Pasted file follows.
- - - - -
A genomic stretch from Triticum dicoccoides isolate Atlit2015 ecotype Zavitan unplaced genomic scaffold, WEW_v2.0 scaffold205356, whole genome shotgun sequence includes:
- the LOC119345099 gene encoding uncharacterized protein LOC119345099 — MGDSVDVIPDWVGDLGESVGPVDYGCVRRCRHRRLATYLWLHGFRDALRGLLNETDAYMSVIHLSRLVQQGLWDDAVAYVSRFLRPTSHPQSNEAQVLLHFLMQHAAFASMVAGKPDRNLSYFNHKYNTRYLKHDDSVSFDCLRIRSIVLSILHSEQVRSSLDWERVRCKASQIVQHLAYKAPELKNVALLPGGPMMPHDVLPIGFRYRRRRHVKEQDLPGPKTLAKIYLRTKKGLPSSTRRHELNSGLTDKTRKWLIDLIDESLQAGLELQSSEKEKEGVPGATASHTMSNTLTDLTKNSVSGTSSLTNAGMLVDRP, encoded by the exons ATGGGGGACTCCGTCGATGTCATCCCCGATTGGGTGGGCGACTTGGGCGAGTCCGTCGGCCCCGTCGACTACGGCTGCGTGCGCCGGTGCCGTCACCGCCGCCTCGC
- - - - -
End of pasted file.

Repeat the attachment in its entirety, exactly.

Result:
A genomic stretch from Triticum dicoccoides isolate Atlit2015 ecotype Zavitan unplaced genomic scaffold, WEW_v2.0 scaffold205356, whole genome shotgun sequence includes:
- the LOC119345099 gene encoding uncharacterized protein LOC119345099 — MGDSVDVIPDWVGDLGESVGPVDYGCVRRCRHRRLATYLWLHGFRDALRGLLNETDAYMSVIHLSRLVQQGLWDDAVAYVSRFLRPTSHPQSNEAQVLLHFLMQHAAFASMVAGKPDRNLSYFNHKYNTRYLKHDDSVSFDCLRIRSIVLSILHSEQVRSSLDWERVRCKASQIVQHLAYKAPELKNVALLPGGPMMPHDVLPIGFRYRRRRHVKEQDLPGPKTLAKIYLRTKKGLPSSTRRHELNSGLTDKTRKWLIDLIDESLQAGLELQSSEKEKEGVPGATASHTMSNTLTDLTKNSVSGTSSLTNAGMLVDRP, encoded by the exons ATGGGGGACTCCGTCGATGTCATCCCCGATTGGGTGGGCGACTTGGGCGAGTCCGTCGGCCCCGTCGACTACGGCTGCGTGCGCCGGTGCCGTCACCGCCGCCTCGC